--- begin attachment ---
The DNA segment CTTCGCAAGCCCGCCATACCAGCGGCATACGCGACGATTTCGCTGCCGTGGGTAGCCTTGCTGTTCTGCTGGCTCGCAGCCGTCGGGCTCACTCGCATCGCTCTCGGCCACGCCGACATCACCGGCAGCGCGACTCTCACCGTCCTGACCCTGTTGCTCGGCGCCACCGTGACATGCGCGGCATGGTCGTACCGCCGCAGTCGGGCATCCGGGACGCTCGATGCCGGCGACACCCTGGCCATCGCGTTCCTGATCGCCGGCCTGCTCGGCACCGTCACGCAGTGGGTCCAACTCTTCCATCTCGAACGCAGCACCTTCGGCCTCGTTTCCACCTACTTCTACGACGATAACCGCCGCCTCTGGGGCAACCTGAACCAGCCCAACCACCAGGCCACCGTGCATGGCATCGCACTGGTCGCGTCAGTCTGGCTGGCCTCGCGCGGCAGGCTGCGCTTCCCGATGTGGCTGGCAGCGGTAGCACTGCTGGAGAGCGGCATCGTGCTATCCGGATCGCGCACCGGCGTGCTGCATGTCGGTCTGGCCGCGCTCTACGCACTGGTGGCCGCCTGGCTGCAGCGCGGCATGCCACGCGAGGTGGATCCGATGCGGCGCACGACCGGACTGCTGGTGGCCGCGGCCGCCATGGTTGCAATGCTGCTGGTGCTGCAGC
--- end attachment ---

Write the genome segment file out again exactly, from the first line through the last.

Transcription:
The DNA segment CTTCGCAAGCCCGCCATACCAGCGGCATACGCGACGATTTCGCTGCCGTGGGTAGCCTTGCTGTTCTGCTGGCTCGCAGCCGTCGGGCTCACTCGCATCGCTCTCGGCCACGCCGACATCACCGGCAGCGCGACTCTCACCGTCCTGACCCTGTTGCTCGGCGCCACCGTGACATGCGCGGCATGGTCGTACCGCCGCAGTCGGGCATCCGGGACGCTCGATGCCGGCGACACCCTGGCCATCGCGTTCCTGATCGCCGGCCTGCTCGGCACCGTCACGCAGTGGGTCCAACTCTTCCATCTCGAACGCAGCACCTTCGGCCTCGTTTCCACCTACTTCTACGACGATAACCGCCGCCTCTGGGGCAACCTGAACCAGCCCAACCACCAGGCCACCGTGCATGGCATCGCACTGGTCGCGTCAGTCTGGCTGGCCTCGCGCGGCAGGCTGCGCTTCCCGATGTGGCTGGCAGCGGTAGCACTGCTGGAGAGCGGCATCGTGCTATCCGGATCGCGCACCGGCGTGCTGCATGTCGGTCTGGCCGCGCTCTACGCACTGGTGGCCGCCTGGCTGCAGCGCGGCATGCCACGCGAGGTGGATCCGATGCGGCGCACGACCGGACTGCTGGTGGCCGCGGCCGCCATGGTTGCAATGCTGCTGGTGCTGCAGC